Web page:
What you are asking might well be the most difficult exercice imaginable: compare prices between countries, even continents.
If you want to compare prices between the UK and the US you certainly remember the very long thread about pricing transparency in the US in which you participated yourself here: http://www.pianoworld.com/ubb/ubb/ultimatebb.php?/topic/1/21049/5.html#000121
I added some comments in that thread too http://www.pianoworld.com/ubb/ubb/ultimatebb.php?/topic/1/21049/4.html#000081
and because after having read many pages of it and can only be concluded there is no transparency in the US at all, I will not try making price comparisons between the US and countries in Europe.
As you also know for the US some put forward the Larry Fine price list as a reference, but others will then question it's final relevance. Others refer to the Blue Book of Pianos as a pricing reference for the US (http://www.bluebookofpianos.com/wwwcatalog.htm), but then you read these prices are highly 'inflated'.
For Europe my impression is that for the traditional brands (i.e. excluding the skimmy private labels) prices are quite consistant throughout Europe.
* the recommended selling prices (MRSP) do not vary much from country to country; because they have to include VAT, they may vary slightly if you have e.g a country where the VAT rate is 21% (Belgium) or 19% (Germany, the Netherlands)
* the discounts on those MRSP also fit within a narrow range for these brands and accross Europe (10 - 15%)- stock clearance sales excluded; even the big internet sellers in Germany mostly stick to this (www.musicstore.de and www.thomann.de)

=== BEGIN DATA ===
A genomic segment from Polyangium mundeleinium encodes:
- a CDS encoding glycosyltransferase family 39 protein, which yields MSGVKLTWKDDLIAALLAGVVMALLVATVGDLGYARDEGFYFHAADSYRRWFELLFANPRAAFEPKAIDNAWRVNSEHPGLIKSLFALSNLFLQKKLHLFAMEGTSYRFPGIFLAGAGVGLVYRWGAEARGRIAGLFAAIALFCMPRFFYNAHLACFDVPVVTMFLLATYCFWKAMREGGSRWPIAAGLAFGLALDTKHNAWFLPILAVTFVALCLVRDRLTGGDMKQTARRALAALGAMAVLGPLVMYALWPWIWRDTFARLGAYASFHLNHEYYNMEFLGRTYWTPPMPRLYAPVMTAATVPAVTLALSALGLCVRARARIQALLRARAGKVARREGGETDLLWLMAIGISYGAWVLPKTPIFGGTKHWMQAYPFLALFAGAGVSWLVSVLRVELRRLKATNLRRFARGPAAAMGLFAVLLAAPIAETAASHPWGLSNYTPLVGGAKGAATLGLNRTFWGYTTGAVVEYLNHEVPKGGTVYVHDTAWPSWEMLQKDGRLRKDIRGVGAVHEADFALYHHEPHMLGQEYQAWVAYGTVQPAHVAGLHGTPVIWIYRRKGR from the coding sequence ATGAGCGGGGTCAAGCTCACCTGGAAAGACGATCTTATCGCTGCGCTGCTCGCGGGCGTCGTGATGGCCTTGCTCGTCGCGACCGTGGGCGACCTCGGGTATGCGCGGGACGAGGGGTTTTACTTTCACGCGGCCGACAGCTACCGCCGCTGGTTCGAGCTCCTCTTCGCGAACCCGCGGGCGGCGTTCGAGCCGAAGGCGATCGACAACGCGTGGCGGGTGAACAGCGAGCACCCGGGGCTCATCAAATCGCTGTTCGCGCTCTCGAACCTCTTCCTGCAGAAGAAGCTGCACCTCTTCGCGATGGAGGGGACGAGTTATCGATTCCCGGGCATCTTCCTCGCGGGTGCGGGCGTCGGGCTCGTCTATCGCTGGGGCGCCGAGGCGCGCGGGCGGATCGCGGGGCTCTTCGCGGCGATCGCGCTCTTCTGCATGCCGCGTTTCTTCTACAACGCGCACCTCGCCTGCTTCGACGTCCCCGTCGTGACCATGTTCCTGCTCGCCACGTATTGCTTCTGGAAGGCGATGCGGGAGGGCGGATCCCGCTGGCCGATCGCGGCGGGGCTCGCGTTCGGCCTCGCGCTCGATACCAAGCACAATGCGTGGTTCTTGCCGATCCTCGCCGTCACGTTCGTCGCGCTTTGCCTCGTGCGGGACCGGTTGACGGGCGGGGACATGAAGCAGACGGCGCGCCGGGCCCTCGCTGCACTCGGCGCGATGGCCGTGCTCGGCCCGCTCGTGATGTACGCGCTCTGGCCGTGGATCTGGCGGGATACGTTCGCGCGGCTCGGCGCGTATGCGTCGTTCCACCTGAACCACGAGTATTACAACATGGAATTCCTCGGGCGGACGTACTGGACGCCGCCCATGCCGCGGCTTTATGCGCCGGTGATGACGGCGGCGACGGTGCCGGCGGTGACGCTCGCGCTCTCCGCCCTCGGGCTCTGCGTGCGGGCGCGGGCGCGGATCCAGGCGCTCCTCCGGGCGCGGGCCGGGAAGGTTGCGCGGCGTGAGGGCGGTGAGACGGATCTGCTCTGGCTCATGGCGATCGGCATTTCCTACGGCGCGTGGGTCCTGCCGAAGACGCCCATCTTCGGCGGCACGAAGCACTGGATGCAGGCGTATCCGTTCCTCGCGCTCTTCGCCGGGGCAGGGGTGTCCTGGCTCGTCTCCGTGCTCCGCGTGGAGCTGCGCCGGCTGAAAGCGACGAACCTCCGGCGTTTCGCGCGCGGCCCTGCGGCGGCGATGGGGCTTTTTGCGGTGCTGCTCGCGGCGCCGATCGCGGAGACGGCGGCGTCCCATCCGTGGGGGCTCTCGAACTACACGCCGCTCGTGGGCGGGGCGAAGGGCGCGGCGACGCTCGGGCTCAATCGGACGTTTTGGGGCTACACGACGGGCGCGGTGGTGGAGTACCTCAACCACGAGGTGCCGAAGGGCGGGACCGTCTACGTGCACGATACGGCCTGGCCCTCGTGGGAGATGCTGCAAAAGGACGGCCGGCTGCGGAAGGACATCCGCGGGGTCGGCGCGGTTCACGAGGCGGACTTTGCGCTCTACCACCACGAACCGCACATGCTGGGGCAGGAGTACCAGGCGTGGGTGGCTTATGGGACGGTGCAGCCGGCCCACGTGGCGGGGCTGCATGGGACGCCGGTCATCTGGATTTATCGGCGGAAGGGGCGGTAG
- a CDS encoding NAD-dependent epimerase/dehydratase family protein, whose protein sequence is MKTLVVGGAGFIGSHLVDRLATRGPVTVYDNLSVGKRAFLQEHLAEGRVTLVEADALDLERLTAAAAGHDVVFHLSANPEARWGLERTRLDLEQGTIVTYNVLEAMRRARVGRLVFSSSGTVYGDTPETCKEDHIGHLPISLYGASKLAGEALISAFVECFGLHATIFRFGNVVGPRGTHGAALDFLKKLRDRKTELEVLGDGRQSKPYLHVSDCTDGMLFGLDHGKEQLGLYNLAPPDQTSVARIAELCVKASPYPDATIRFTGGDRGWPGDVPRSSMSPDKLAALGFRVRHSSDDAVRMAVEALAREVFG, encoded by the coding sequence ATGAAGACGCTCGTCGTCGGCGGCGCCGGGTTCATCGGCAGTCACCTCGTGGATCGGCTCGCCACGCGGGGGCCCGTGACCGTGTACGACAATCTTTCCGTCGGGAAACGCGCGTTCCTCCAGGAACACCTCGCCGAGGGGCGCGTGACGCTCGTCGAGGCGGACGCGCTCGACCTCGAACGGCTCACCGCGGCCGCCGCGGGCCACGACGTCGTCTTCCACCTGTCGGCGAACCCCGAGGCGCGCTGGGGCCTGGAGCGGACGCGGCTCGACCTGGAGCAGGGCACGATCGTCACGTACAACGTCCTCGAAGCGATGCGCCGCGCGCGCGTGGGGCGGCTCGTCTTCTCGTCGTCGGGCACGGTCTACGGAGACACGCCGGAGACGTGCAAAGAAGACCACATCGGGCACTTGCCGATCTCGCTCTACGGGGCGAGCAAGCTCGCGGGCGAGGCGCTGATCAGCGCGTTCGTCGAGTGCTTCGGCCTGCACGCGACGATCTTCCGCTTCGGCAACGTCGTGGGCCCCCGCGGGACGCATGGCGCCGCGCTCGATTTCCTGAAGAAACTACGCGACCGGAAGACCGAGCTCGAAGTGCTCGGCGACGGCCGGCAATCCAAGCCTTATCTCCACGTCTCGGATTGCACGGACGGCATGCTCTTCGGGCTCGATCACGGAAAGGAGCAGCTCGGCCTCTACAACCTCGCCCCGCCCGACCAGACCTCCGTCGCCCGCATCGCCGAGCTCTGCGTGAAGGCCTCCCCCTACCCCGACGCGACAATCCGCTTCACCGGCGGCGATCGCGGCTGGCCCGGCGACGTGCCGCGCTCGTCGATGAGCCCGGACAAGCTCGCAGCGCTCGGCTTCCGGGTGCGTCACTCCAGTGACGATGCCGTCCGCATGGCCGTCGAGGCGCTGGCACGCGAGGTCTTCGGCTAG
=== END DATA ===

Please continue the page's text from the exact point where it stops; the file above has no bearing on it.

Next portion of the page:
* France seems to be a bit on the highish side for Kawai (some 5% above e.g. Belgium, Germany)
* It appears to me that Yamaha might well be 'the biggest discounter' in Europe, e.g. in the UK aswell as in Germany.
* For Yamaha sales online one should always be aware there might be quite some parallel imports from other countries in Europe (e.g. one dealer buying overstocks from another).
* If a model from a known brand appears much favourably priced with one dealer care should be taken this is not an 'older' model (e.g. a Yamaha C from before the C-series model upgrade during the summer 2007) or a model that is being phased out (e.g. Petrof P III)
* Sometimes there are surprises indeed and one thinks there is a good deal to be made. E.g. Brodmann BG 187 for € 11,750.00 in Ireland http://www.precisionpianos.com/showroom....%21&posted=true
where the going price on the continent is between € 15,900.00 and 16,000.00. One should of course first check whether or not Precision Pianos' website is still up to date.
* When differences of 4 - 5% occur this is often related to the fact that some dealers do not automatically increase the price of a stock piano whenever there is the annual price increase, while others do as to anticipate stock. replacement.
* Do not forget to check transport charges when buying in a foreign country.
To summarize as I personally always look for value (that is including the dealer competences and service) and not for price, based on the above I was never tempted buying from another country that is hundreds of kms away.